This might be the last time all 25 of us are together for seder.
It is a seder that almost doesn’t happen. My father’s brother, my Uncle Lenny, has just been moved to the Kutz Home, as his Progressive Supranuclear Palsy has caused enough neurological degeneration that he can no longer be cared for by my Aunt Nan at home. My brother’s wife, Gail, is scheduled for a mastectomy on Wednesday, the first night of Passover. My other brother’s children attend a Quaker school, and are not off from school on Wednesday, Thursday, or Friday. Given the fact that we all travel to Delaware, to Aunt Nan’s house—from New York, Washington, and Pennsylvania—it looks like we will not have a seder this year.
But then my niece, Loree, begins to email us all. She really wants to have a seder and she wants to host it, despite the fact that her mom will be in the hospital all week. She is aware that this might be the last time the 25 of us who live in the New York–DC corridor will be together for some time, as the first four children of her generation, herself, included, will leave for college in the fall, and as Uncle Lenny's health is so fragile. She wants us all to be together for this seder. And she wants to learn how to make a seder.
She delegates many dishes to be brought, asking some of us to come early enough to teach her how to make the traditional ones. And she wants to uphold Aunt Nan's tradition of having the head table be all male. Even as the one who brings us together, makes bowls of fruit salad and dairy-free flan, mixes fresh horseradish root into horseradish sauce, she does not see the need to have more of a voice, not even as a first-born. Being together and sitting at the "kids' table" is more than sufficient expression and fulfillment for her. She does all of this at the age of 17, while her mother is one day post-op, and in spite of the fact that except for family Passover seders, she has not been raised Jewish.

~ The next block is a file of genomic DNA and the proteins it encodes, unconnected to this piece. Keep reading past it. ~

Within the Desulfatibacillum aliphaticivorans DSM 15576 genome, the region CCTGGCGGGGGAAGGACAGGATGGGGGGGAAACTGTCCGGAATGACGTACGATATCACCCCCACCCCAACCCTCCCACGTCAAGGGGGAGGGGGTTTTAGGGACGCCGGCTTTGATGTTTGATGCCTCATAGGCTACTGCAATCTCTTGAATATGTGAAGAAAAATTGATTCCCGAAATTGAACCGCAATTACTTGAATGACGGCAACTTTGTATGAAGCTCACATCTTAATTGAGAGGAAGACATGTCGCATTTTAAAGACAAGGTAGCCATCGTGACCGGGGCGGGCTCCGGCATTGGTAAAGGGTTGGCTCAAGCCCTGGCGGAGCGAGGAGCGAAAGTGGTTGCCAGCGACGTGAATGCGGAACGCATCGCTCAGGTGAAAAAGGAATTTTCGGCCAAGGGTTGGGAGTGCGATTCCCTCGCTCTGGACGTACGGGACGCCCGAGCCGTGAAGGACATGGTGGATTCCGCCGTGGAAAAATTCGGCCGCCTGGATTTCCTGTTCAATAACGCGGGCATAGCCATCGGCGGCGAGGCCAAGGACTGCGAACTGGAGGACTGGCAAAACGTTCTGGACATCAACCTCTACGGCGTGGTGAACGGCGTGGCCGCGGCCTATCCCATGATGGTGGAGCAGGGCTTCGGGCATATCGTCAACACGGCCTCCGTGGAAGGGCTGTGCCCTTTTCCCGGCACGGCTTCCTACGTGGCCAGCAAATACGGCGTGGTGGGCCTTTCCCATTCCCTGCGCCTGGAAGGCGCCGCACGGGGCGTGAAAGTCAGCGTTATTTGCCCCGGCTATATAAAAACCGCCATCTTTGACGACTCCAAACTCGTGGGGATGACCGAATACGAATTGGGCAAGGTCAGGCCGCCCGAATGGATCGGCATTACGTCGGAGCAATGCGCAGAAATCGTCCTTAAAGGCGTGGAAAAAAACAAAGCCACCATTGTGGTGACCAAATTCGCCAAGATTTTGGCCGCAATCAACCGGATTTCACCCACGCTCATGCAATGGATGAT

At the end of the table, Uncle Lenny sits in his wheelchair, his aid having fed him, one tiny morsel at a time. He can hardly swallow. His body tremors, electrical signals gone horribly wrong. He has not stood unassisted in months. He can barely form words, and his efforts to do so have diminished, as he is no longer intelligible. And he hasn’t the breath to speak. But he is here with us.
Our meal is complete and we begin our family’s tradition of reciting “Who Knows One?” The list must be said in one breath, and “Who Knows Thirteen” has been recited by one of us 3 ¾ times in one breath, a family record that, each year, many, especially the kids, attempt to break. My father begins, intones: “Who Knows One?”
From his place at the table, his younger brother, who will not live to see the next Passover, pushes against the arms of his wheelchair, wrests himself to a trembling stand. He grasps the table for balance. In a quivering, fervent, but self-assured voice he affirms:
“I know One. One is the God of the World!”
Sheri Lindner, Ph.D., is a clinical psychologist and writer whose works have appeared in Jewish Currents, The Reconstructionist, Reconstructionism Today, Kerem, Jewish Women's Literary Annual, Ritualwell.org, The New York Times, and other publications. She was the associate editor of Jewish Women’s Literary Annual from 2013–2016. Her book of collected writings is entitled Opening Eden’s Gate.